Operating income

     2,795       (28 )      (134 )      2,633  
  

 

 

   

 

 

   

 

 

   

 

 

 

Interest and other financial charges – net

     40       609 (h)            649  

Non-operating benefit (income) costs

     3       668 (f)            671  

Other (income) expense – net

     (123                 (123
  

 

 

   

 

 

   

 

 

   

 

 

 

Income from continuing operations before income taxes

     2,875       (1,305     (134 )      1,436  

Provision for income taxes

     (600     300 (c),(d)      32 (p)      (268
  

 

 

   

 

 

   

 

 

   

 

 

 

Net income from continuing operations

     2,275       (1,005     (102 )      1,168  

Income (loss) from discontinued operations, net of taxes

     18                   18  
  

 

 

   

 

 

   

 

 

   

 

 

 

Net income

     2,293       (1,005     (102 )      1,186  

Net (income) loss attributable to noncontrolling interests

     (46                 (46
  

 

 

   

 

 

   

 

 

   

 

 

 

Net income attributable to GE HealthCare

   $ 2,247     $ (1,005   $ (102 )    $ 1,140  
  

 

 

   

 

 

   

 

 

   

 

 

 

Earnings per share of common stock

        

Basic

         (m)    $    

Diluted

         (n)    $    

Weighted-average number of common shares outstanding

        

Basic

         (m)   

Diluted

         (n)   

See accompanying notes to the unaudited pro forma condensed combined financial statements.

 

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Unaudited Pro Forma Condensed Combined Statement of Financial Position

As of September 30, 2022

 

($ in millions except per share amounts)

   Historical     Transaction
Accounting
Adjustments
    Autonomous
Entity
Adjustments
    Pro
Forma
 

Cash, cash equivalents, and restricted cash

   $ 500     $ 1,300 (a)    $     $ 1,800  

Receivables—net of allowances of $91

     3,075                   3,075  

Due from related parties

     13                   13  

Inventories

     2,200                   2,200  

Contract and other deferred assets

     902                   902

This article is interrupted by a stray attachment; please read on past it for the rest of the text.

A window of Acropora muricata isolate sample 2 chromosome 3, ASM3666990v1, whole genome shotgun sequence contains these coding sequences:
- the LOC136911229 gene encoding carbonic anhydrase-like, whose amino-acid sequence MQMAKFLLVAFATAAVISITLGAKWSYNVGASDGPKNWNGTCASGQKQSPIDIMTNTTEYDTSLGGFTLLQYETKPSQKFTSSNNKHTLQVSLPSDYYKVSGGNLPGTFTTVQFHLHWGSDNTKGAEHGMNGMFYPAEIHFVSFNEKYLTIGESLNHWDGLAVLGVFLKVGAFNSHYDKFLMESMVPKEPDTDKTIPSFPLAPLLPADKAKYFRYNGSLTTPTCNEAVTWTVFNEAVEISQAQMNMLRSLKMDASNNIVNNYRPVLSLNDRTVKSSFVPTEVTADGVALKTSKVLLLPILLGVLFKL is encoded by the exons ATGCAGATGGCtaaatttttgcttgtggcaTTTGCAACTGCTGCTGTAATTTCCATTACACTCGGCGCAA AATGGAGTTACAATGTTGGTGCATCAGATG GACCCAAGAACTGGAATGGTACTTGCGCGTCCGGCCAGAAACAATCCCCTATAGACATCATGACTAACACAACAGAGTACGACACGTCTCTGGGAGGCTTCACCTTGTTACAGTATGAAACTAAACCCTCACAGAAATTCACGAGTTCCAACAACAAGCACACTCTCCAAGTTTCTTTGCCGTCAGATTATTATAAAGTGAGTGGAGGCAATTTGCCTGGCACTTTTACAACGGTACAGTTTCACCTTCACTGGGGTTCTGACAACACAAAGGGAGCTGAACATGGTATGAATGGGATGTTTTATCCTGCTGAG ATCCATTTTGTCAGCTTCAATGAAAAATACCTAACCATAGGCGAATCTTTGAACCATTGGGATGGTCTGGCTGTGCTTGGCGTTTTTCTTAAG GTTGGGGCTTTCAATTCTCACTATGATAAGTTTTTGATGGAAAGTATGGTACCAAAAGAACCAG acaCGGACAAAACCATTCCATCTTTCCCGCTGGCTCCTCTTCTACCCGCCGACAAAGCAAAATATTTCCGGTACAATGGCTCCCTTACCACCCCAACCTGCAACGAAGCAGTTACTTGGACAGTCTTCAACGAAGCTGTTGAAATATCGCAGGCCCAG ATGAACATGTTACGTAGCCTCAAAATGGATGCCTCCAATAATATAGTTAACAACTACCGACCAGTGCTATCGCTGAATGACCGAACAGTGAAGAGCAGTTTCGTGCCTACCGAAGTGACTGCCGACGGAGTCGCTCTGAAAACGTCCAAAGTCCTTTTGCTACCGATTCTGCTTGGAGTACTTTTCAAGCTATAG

All other current assets

     588       11 (b),(j)      75 (r)      674  
  

 

 

   

 

 

   

 

 

   

 

 

 

Current assets

     7,278       1,311       75       8,664  
  

 

 

   

 

 

   

 

 

   

 

 

 

Property, plant, and equipment - net

     2,080       60 (b)      36 (o)      2,176  

Goodwill

     12,767                   12,767  

Other intangible assets - net

     1,598       1 (b)            1,599  

Deferred income taxes

     1,313       3,424 (c),(d),(e),(f)      (14 )(p)      4,723  

All other assets

     1,031       852 (a),(c),(e),(f),(j)            1,883  
  

 

 

   

 

 

   

 

 

   

 

 

 

Total assets

   $ 26,067     $ 5,648     $ 97     $ 31,812  
  

 

 

   

 

 

   

 

 

   

 

 

 

Short-term borrowings

   $ 12     $     $     $ 12  

Accounts payable

     2,687       11 (k)            2,698  

Due to related parties

     138       (106 )(k)            32  

Contract liabilities

     1,764                   1,764  

All other current liabilities

     2,034       541 (b),(f),(g),(j),(k)      7 (o)      2,582  
  

 

 

   

 

 

   

 

 

   

 

 

 

Current liabilities

     6,635       446       7       7,088  
  

 

 

   

 

 

   

 

 

   

 

 

 

Long-term borrowings

     31       10,113 (a)            10,144  

Compensation and benefits

     623       5,931 (f),(g),(k)            6,554  

Deferred income taxes

     368       2 (d)            370  

All other liabilities

     1,334       100 (b),(c),(e),(j)      46 (o)      1,480  
  

 

 

   

 

 

   

 

 

   

 

 

 

Total liabilities